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I was searching the best-practice to implement a font inside a website and I still didn't found a real answer to this.

On forums and blogs many people say that using @font-face is the best way, other using Typekit or Cufon.

I don't like these 3 options.

Font-face render my fonts grainy.

Typekit is not freeware and do not have all the font that I'd like to use.

Cufon use canvas.

There are other way to implement fonts?

There is a way to render it with no grain?


Screenshots:

Mac enter image description here

Windows enter image description here

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Can you add an image to explain what you mean by "grainy"? –  Aaron Digulla Oct 8 '12 at 15:45
    
I do not have images. But if you see any website that use it you will see it grainy. Seems with no anti-alias. Squared... –  Andrea Turri Oct 8 '12 at 15:47
    
startupsthisishowdesignworks.com looking at this for example. On windows is very grainy, on Mac no. How to render it on windows like on Mac? –  Andrea Turri Oct 8 '12 at 15:51
    
Make a screenshot on Windows and on Mac, use an image editor to paste them alongside each other, so that we can see the effect. Chances are, it's a buggy preferences setting on Windows. –  Aaron Digulla Oct 8 '12 at 16:10
    
added 2 screenshots. –  Andrea Turri Oct 8 '12 at 16:56
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2 Answers

up vote 3 down vote accepted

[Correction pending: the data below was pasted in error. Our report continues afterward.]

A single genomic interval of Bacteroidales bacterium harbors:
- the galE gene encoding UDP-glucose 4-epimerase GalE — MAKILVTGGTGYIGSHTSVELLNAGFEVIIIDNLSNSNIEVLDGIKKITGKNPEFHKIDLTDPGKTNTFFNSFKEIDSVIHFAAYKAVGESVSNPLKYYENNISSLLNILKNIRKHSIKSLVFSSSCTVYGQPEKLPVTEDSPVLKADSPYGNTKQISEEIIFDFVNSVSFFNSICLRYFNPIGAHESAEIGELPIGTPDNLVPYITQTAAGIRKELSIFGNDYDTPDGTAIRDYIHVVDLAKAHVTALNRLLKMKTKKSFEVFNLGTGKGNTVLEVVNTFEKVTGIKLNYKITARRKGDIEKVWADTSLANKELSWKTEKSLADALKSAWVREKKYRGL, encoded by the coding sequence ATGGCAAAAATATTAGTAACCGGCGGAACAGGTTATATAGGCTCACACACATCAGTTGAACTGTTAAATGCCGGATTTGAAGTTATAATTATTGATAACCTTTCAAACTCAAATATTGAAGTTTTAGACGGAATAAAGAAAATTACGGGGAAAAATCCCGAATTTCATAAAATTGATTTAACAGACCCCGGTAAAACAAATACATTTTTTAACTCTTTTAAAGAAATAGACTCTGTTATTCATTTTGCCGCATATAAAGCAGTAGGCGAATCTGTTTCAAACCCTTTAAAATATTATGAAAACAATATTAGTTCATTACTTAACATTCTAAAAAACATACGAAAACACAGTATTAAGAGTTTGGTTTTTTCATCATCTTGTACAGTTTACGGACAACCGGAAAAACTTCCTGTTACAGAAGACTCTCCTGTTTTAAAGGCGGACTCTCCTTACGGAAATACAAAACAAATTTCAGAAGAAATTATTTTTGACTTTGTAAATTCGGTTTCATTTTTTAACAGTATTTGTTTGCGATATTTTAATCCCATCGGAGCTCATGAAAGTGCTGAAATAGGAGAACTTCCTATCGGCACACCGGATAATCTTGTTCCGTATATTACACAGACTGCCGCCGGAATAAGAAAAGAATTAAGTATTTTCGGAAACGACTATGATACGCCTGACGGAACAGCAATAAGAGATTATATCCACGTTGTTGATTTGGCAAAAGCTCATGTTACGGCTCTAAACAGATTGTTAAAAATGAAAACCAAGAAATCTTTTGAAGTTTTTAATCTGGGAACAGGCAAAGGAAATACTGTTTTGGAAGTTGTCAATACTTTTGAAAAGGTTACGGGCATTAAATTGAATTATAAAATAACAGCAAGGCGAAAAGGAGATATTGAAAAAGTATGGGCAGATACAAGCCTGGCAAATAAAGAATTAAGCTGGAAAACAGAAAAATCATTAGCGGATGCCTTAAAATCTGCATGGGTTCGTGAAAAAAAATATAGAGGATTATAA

Font rendering depends on the Operation system, some of the font specific settings in the OS, the browser and the font itself. The better the font is prepared for screen usage (hinting,…) the better it looks. Their is no »do it like this and it is always fine way«, there are too many factors that play a role. In the images above you are trying to render very thin font, this is always problematic, especially if the font is badly hinted and/or set in a small size. The advantage of services like TypeKit and google webfonts are that they provide you with screen optimized fonts, so if you are not familiar with fonts themself you should prefer some prepared fonts, or optimize the font yourself if it is too bad. You should also keep in mind that not every font is suitable for screen usage and i think that can be one reason why google and typekit do not provide all fonts.

good luck…

EDIT:

once I forgot to enable some kind of font rendering option on windows, I think it was somewhere at: leftclick computer > properties > performance, but I am not sure where exactly, I do not use windows anymore to find it, but the start was at »leftclick computer > properties« and it was about the »antialiasing« of fonts. After ticking the box it looked much better. It was a thin font too in this case…

greetings…

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What exactly do you mean by 'grainy'? I only ever see that in older versions of internet explorer, and there are CSS properties for font smoothing.

Using TypeKit uses @font-face, it's just loaded in a different way. Have you tried Google's webfonts too?

Here is a great article on the best method to use: http://paulirish.com/2009/bulletproof-font-face-implementation-syntax/

@font-face {
  font-family: 'Graublau Web';
  src: url('GraublauWeb.eot?') format('eot'), 
       url('GraublauWeb.woff') format('woff'), 
       url('GraublauWeb.ttf') format('truetype');
}
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Is the ? after .eot intentional? –  Aaron Digulla Oct 8 '12 at 16:10
    
@AaronDigulla: Just read the article at the link. You'll see the ? there too along with a detailed explanation. –  Sparky Oct 8 '12 at 22:16
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